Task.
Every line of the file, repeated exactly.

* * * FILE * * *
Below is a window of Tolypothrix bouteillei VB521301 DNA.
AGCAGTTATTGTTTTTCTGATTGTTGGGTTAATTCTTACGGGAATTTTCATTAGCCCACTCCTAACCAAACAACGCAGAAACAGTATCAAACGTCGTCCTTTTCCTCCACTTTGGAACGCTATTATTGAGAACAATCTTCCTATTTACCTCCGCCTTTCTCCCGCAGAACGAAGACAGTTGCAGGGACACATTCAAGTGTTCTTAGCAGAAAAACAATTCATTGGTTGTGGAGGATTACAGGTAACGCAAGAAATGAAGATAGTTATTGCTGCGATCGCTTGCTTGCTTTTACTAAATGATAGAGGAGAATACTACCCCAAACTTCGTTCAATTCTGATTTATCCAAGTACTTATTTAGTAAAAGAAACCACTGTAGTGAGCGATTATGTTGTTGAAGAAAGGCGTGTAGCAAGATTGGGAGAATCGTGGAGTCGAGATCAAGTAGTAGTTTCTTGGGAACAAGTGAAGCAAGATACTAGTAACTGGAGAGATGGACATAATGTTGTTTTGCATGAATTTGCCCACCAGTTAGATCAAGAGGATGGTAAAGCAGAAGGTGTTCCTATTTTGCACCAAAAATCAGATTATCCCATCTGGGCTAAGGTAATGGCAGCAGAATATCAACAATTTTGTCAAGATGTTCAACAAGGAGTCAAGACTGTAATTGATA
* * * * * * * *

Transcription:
Below is a window of Tolypothrix bouteillei VB521301 DNA.
AGCAGTTATTGTTTTTCTGATTGTTGGGTTAATTCTTACGGGAATTTTCATTAGCCCACTCCTAACCAAACAACGCAGAAACAGTATCAAACGTCGTCCTTTTCCTCCACTTTGGAACGCTATTATTGAGAACAATCTTCCTATTTACCTCCGCCTTTCTCCCGCAGAACGAAGACAGTTGCAGGGACACATTCAAGTGTTCTTAGCAGAAAAACAATTCATTGGTTGTGGAGGATTACAGGTAACGCAAGAAATGAAGATAGTTATTGCTGCGATCGCTTGCTTGCTTTTACTAAATGATAGAGGAGAATACTACCCCAAACTTCGTTCAATTCTGATTTATCCAAGTACTTATTTAGTAAAAGAAACCACTGTAGTGAGCGATTATGTTGTTGAAGAAAGGCGTGTAGCAAGATTGGGAGAATCGTGGAGTCGAGATCAAGTAGTAGTTTCTTGGGAACAAGTGAAGCAAGATACTAGTAACTGGAGAGATGGACATAATGTTGTTTTGCATGAATTTGCCCACCAGTTAGATCAAGAGGATGGTAAAGCAGAAGGTGTTCCTATTTTGCACCAAAAATCAGATTATCCCATCTGGGCTAAGGTAATGGCAGCAGAATATCAACAATTTTGTCAAGATGTTCAACAAGGAGTCAAGACTGTAATTGATA